Kansas City investigators report that a feathered costume may have caused a cable to malfunction, initiating the fall that killed Owen Hart, a wrestler for the WWF. Other rumors include suggestions of murder by dominance-degradation elements among WWF executive elements. The 34-year-old Hunt plummetted 90-feet from the top Kemper Arena in Kansas City on May 23. Kansas City police say feathers from Hart's A quick release mechanism jammed on a harness holding the wrestler because of the feathers. The harness was to lower Hart into the ring, as part of an effort to humiliate him. Dominance, degradation, humiliation--themes that help explain recent affiliation between the wrestling world and politics.
In 1989 the Globe tabloid newspaper reprinted charges made by former CIA agent Robert Morrow that Pakistani native Khalid Khawar (named Ali Ahmand by Morrow) assassinated Robert Kennedy with a gun disguised as a camera, on behalf of the shah of Iran. Morrow made the claim in his 1988 book, The Senator Must Die. Khawar filed a defamation suit that ended with a $1,175,000 award. The California Supreme Court upheld the judgement last year and on May 17, the US Supreme Court let the verdict stand "without comment or dissent." The decision ignored arguments by the Globe's lawyers that the case "seriously threatens the right of the media to accurately report previously published allegations of public concern''--which would include book reviews as well as news items based on controversial books--should be protected against libel lawsuits.
Mr. Hitchens had a brush with high notoriety (although already rightfully well-known and respected) a few weeks ago when he reported that he heard the story about Monica Lewinsky stalking Clinton from Sydney Blumenthal, the White House conspiracy theorist (known as "GK" for "Grassy Knoll"). Clinton once told Blumenthal that he felt trapped, like the character Rubashov in Arthur Koestler's novel, Darkness At Noon. Interestingly, in a recent column for The Nation, Mr. Hitchens mentions that one of the Serb anti-fascist internationalists he stays in contact with is Dusan Makavejev, the filmmaker responsible for WR-Mysteries of the Organism, a fairly wretched misfire of a documentary (identified by Hitchens as "one of the defining movies of the seventies") that nevertheless contains the only available footage of Wilhelm Reich. At one time, Reich and Koestler shared a red cel.
There's a book out about the Rhodes scholars: Cowboys into Gentlemen, (sic!) Rhodes Scholars, Oxford and the Creation of an American Elite by Thomas J. Schaeper and Kathleen Schaeper (Berghahn Books, NY and Oxford, 1998). Not a very good book, though full of interesting fragments on US Rhodies. In chapter 15 the authors consider the conspiracy theories around Rhodies, miss out Quigley! but say this on p 338:
"Most of the leading exponents of this conspiracy theory are little known to the general public, but they have thousands of devoted fanatical fellow-believers. From the late 1940s to the present day they have churned out thousands (??? -RR) of books and newsletters claiming to provide incontrovertible proof of their charges. Two of the most famous books are Rose L. Martin's Fabian Freeway: High Road to Socialism in the USA (1989) and Gary Allen's None Dare Call it Conspiracy (1971). One of the more influential periodicals espousing these views is aptly titled Steamshovel."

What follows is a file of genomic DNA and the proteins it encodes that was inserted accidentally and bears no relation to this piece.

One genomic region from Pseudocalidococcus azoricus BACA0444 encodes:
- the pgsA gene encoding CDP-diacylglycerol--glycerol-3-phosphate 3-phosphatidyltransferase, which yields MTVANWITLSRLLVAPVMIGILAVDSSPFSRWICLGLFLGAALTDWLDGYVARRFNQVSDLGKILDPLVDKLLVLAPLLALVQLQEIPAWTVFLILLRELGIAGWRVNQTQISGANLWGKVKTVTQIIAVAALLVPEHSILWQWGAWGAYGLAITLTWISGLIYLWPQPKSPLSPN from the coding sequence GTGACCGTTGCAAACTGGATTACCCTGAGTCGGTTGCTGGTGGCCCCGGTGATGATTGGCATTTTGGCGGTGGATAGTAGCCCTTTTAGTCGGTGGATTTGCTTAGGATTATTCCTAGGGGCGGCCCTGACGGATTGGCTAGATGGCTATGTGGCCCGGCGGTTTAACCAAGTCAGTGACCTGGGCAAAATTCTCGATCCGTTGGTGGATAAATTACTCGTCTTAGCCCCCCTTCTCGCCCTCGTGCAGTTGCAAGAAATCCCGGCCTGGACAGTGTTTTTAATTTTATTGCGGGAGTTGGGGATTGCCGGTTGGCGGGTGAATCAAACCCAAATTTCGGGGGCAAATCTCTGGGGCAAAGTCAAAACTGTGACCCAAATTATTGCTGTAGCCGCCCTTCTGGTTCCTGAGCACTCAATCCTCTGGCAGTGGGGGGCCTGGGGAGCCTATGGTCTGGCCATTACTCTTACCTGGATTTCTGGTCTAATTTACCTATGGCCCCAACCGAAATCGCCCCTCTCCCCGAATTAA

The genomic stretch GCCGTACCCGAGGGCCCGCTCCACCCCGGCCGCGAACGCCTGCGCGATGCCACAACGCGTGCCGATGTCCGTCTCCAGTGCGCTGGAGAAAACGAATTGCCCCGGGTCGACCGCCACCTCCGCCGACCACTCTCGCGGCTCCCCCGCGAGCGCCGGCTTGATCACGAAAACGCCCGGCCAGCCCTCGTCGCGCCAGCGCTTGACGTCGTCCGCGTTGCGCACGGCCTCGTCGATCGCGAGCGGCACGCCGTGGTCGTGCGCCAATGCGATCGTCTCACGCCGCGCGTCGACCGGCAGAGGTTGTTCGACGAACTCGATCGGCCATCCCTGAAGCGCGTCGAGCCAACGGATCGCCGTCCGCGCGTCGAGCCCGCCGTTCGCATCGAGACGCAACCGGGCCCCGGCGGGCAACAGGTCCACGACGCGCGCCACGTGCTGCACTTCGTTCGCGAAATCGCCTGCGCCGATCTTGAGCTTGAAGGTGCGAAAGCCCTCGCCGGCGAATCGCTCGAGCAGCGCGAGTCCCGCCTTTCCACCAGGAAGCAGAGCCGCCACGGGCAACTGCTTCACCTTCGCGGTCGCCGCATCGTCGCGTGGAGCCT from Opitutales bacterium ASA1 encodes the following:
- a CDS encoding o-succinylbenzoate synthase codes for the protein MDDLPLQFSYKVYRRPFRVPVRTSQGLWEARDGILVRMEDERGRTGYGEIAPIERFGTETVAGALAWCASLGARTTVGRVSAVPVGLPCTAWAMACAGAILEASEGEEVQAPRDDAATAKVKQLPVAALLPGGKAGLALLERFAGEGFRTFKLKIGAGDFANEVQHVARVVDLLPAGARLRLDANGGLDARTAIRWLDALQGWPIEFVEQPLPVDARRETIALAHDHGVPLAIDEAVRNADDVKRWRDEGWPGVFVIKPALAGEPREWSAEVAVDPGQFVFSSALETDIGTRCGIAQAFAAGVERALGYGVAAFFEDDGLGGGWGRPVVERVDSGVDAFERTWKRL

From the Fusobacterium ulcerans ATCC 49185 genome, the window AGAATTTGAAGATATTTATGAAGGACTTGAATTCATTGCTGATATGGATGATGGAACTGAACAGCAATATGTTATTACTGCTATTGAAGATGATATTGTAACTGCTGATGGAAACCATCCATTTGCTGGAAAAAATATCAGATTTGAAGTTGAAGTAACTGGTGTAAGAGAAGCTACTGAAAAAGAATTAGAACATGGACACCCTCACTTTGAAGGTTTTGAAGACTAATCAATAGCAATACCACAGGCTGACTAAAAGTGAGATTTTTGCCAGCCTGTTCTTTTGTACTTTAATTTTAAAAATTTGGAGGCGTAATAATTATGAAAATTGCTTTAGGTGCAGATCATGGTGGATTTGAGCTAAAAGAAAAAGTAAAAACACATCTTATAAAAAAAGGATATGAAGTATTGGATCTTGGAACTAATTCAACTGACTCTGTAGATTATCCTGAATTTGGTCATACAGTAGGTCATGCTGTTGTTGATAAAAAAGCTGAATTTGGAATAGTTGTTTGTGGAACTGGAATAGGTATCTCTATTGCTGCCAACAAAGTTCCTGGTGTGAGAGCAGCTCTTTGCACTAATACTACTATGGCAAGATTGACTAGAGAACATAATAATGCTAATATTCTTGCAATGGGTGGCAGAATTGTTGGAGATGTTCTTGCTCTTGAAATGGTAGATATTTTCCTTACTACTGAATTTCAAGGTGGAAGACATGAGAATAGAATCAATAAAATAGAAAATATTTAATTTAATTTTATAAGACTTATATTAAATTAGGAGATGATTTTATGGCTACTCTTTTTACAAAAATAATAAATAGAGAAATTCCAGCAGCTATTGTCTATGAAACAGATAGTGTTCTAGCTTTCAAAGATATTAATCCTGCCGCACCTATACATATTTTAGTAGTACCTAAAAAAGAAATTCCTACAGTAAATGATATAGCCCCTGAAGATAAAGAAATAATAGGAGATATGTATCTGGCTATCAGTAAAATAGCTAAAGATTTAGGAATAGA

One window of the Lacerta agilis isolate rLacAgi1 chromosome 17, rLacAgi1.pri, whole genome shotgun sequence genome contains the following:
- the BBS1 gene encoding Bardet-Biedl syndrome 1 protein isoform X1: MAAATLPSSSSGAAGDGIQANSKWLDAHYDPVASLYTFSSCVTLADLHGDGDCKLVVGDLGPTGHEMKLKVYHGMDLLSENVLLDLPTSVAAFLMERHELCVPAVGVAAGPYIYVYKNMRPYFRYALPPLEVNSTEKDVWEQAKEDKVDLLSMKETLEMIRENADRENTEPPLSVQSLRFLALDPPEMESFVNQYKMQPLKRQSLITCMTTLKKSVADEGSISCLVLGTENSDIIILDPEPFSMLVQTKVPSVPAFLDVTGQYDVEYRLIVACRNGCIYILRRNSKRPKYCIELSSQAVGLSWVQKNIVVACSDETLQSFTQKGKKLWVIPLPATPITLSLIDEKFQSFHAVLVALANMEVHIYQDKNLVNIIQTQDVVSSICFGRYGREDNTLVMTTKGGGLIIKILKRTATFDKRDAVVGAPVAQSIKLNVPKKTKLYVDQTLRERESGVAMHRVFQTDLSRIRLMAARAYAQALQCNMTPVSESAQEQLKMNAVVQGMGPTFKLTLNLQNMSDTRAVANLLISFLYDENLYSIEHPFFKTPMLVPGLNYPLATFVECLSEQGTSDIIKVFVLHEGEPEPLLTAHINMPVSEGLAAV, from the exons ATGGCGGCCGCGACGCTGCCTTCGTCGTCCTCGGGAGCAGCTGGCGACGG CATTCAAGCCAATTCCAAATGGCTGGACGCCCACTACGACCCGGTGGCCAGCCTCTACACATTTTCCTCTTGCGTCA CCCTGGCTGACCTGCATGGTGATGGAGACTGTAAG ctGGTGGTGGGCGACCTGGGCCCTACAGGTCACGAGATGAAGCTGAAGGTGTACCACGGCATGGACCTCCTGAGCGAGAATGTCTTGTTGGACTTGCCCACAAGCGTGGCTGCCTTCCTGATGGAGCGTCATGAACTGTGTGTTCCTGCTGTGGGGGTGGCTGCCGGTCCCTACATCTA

The aptly bit I don't get ...old fashioned? Heavy industry? Blue collar?
Ever notice how books written years ago often make for more satisfying reading than the bulk of what is being churned out today? This seems to be true particularly when it comes to UFOS. Nostalgics will be delighted with Flying Saucers Over Los Angeles, a previously unpublished student dissertation written by DeWayne B. Johnson in 1950. Kenn Thomas, editor of Steamshovel Press, stumbled on this valuable historical document while researching the controversial Maury Island affair.The well-researched manuscript contains reports from 1947-1950, a time when America's skies seemed infested with UFOS. Johnson focuses on Los Angeles in 1950, before the flurry of saucer books published from the mid- 1950s through the 1960s. Of particular note is information Johnson gleaned from a friendly United Press International correspondent about Kenneth Arnold, whose 1947 "flying saucer" sighting near Mt. Rainier kicked off the modern era in ufology. These early interviews with Arnold portray him as a paranoid man, irrationally worried about hidden microphones, who believed the saucers were somehow connected to a rash of mystery submarine reports off the U.S. coast. Johnson presents an impartial face as he seeks explanations, giving consideration to hoaxes, secret government projects, extraterrestrial theories, and psychosocial factors. Debunkers have their say, no matter how convoluted their logic. One Australian physiologist, for example, endorses the idea that UFO reports are caused by the effect of "red corpuscles ... passing in front of the retina." Flying Saucers Over Los Angeles is lavishly illustrated with vintage saucer material and an eye-popping color section of archival FATE covers and UFO photos. UFO historians will treasure this superb chronology of the events that marked the beginning of ufology. - Peter Jordan
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